Cleland had been an accomplished college swimmer and basketball player, standing 6-foot-2 and developing an interest in politics. Returning home a triple-amputee, Cleland recalled being depressed and worried about his future, yet still interested in running for office.
“I sat in my mother and daddy’s living room and took stock in my life,” Cleland said in a 2002 interview. “No job. No hope of a job. No offer of a job. No girlfriend. No apartment. No car. And I said, ‘This is a great time to run for the state Senate.”‘
Cleland won a state Senate seat and then ran a failed 1974 campaign for lieutenant governor before Carter named his fellow Georgian to lead the VA. Carter on Tuesday called Cleland “a true American hero who was no stranger to sacrifice.”
“We are grateful for his commitment to the citizens of the United States, but also for the personal role he played in our lives,” Carter said on behalf of himself and his wife Rosalynn.
Cleland left Washington after Carter lost reelection, and in 1982 was elected Georgia’s Secretary of State, a post he held for a dozen years. Then he won the Senate seat of the retiring Sam Nunn, but only held it for one term. Polls showed he had been leading in his re-election effort before the devastating Chambliss ad.
“Accusing me of being soft on homeland defense and Osama bin Laden is the most vicious exploitation of a national tragedy and attempt at character assassination I have ever witnessed,” Cleland said at the time.
Cleland wrote in his second memoir, “Heart of a Patriot,” that he lost his fiancee, his income, and his sense of purpose when he left the Senate. He ended up back at Walter Reed Army Medical Center, where he himself was diagnosed with PTSD, decades after the explosion.
“I was totally wounded and wiped out – hopeless and overwhelmed,” Cleland wrote. “Just like I had been on that April day in 1968 when the grenade ripped off my legs and my right arm. Emotionally, spiritually, physically and mentally, I was bleeding and dying.”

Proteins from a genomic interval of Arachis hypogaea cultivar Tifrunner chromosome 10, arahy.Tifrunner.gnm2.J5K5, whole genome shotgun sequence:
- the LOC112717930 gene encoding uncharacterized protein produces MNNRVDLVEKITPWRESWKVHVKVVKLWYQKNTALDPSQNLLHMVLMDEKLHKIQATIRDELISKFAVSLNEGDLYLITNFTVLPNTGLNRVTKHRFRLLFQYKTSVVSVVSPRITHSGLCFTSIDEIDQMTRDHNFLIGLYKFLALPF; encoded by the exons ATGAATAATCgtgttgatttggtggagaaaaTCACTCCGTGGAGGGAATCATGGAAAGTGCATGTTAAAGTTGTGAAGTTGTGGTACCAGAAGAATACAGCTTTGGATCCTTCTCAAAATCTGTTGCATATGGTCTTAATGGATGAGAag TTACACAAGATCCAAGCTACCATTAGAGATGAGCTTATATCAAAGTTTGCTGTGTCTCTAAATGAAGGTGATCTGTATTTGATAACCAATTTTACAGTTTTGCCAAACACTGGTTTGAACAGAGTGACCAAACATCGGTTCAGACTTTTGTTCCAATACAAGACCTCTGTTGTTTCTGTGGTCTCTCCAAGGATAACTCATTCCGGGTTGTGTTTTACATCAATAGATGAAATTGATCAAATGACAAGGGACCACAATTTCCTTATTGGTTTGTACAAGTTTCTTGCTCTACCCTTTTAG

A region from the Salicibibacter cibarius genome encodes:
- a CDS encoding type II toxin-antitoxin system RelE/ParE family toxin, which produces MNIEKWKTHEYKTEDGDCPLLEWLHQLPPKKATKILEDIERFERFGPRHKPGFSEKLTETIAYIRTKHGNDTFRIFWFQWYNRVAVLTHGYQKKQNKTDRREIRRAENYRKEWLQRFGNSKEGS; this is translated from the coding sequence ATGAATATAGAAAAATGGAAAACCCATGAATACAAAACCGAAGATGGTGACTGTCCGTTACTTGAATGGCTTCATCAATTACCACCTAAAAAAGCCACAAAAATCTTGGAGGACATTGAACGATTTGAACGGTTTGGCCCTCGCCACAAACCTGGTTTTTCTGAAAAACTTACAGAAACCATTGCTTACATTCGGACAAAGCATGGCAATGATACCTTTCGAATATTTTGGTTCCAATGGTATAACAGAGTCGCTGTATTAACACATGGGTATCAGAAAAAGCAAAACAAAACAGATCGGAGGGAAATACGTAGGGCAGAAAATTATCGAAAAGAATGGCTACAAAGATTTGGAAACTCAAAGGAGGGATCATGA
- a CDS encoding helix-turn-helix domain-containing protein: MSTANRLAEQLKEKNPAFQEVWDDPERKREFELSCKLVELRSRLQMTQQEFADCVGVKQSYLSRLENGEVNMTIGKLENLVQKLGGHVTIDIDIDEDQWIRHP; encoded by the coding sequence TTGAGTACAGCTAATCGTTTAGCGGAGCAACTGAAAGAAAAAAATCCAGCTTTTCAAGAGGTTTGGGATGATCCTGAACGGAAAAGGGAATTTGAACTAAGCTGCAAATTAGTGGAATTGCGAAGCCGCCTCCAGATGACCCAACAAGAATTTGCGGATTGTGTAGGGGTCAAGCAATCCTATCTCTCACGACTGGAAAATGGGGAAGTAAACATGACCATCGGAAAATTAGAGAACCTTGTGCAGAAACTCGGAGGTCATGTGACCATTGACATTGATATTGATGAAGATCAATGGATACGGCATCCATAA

Cleland recovered and served as a director of the Export-Import Bank; later, President Barack Obama named him secretary of the American Battle Monuments Commission.
John Kerry, a Democratic senator and later his party’s 2004 presidential nominee, said he and other fellow Vietnam veterans shared a special bond with Cleland.
“One of the greatest gifts any of us ever received was a voice at the other end of a phone, with a sixth sense to call when you needed to hear him the most, saying ‘Hey brother, it’s Max.’ For those of us who knew and loved him, Max Cleland will always be our brother,” Kerry said in a statement.
As senator, Cleland voted to authorize President George W. Bush’s plan to go to war in Iraq, but later said he regretted it, becoming a fierce critic of Bush’s Iraq policy and likening America’s involvement to the war in Vietnam.
“He never asked me to do anything that was not absolutely right,” H. Wayne Howell, Cleland’s longtime deputy secretary of state and chief of staff in the Senate, told the AP Tuesday in a phone interview.
In the conclusion to his first memoir, Cleland explained that book’s title, saying that through crises and defeats, “I have learned that it is possible to become strong at the broken places.”